1. Thanksgiving with family
2. Birthday present are right around the corner (more kettlebells)
3. Time to read Watership Down again, hence this Watership Down review
Watership Down is about rabbits, but it is also one of the most moving books I’ve ever read. For sheer haunting, emotional power, it has affected me as much as The Last Lecture and Man’s Search For Meaning.
And again, it’s about rabbits. A group of rabbits living in a happy little warren. Happy, that is, until their weird prophet, a skinny tweaker rabbit named Fiver, starts having visions in which the warren is bulldozed. He sees blood and screaming and all sorts of horrible stuff.
The rabbits–the lucky ones–leave the warren and set out to look for a new home. That search, and the effort to set up camp once they find the right place, comprises the majority of the book.
Trees in November
Early in the book, one of the rabbits, while getting extremely creeped out, says, “I feel like trees in November.” I’ve never forgotten that line. That’s why I read the book every November. That line sums up everything I love about literature. Because I know what that rabbit means, without needing to explain it further.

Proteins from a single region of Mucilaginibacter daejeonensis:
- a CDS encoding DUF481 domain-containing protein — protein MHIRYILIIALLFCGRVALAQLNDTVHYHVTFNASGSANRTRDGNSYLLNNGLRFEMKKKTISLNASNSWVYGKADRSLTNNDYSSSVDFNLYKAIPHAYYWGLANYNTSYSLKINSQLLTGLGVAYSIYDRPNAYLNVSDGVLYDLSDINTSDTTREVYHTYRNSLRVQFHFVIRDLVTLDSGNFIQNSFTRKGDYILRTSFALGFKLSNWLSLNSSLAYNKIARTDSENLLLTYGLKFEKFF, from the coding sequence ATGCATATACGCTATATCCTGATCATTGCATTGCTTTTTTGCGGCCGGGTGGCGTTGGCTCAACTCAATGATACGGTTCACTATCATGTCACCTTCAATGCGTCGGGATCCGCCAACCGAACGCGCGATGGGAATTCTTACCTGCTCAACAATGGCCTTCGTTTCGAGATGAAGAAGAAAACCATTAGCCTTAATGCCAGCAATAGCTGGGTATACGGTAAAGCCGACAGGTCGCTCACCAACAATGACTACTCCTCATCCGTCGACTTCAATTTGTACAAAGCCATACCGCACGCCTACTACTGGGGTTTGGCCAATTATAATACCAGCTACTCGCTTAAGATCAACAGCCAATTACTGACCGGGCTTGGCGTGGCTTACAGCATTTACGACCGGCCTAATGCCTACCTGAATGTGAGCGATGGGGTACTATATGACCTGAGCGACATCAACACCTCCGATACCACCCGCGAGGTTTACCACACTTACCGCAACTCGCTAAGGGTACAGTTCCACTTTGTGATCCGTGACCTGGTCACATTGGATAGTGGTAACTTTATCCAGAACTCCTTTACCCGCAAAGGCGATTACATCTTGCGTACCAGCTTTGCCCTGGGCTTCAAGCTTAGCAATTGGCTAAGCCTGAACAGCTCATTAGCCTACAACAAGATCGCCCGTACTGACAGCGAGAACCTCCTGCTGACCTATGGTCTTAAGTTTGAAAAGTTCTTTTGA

Trees in November. A gorgeous, melancholy metaphor that can mean so many different things, depending on where you’re standing and who you are with.
I love it. I love it!
The book is worth reading because…
Watership Down is an adventure story that holds up against titans of the genre like the Indiana Jones movies. It is scary. It has one of the most memorable villains of all time, general Woundwort. It has deaths that still raise the hairs on my neck. It is a page-turner that is superior to anything Dan Brown will ever put out. It has characters that live and breathe and break the heart when things go wrong.
And not much goes right in this story.
Jeez. Now that I’m this fired up, I realize that I love this book even more than I thought. I think most books worth reading are worth reading every five to ten years. Watership Down is worth reading every November, for me.
If you’re feeling sassy, you should also check out the animated film. It’s a real freakout. I’m serious. It has scary, dark music by Simon and Garfunkel, and the animation is as eerie as it gets. It doesn’t hold back on the blood and guts, and the fear and panic of the rabbits when the mad dog is loose in the woods is hard to watch.
Please, please, please read this book. It makes me glad to be alive. It’s everything that is right about writing, reading, and literature. It is a book that makes me want to be a better person.
And it’s about rabbits.
Rating: One bajillion wire snares. That’s only slightly higher than The Knot.
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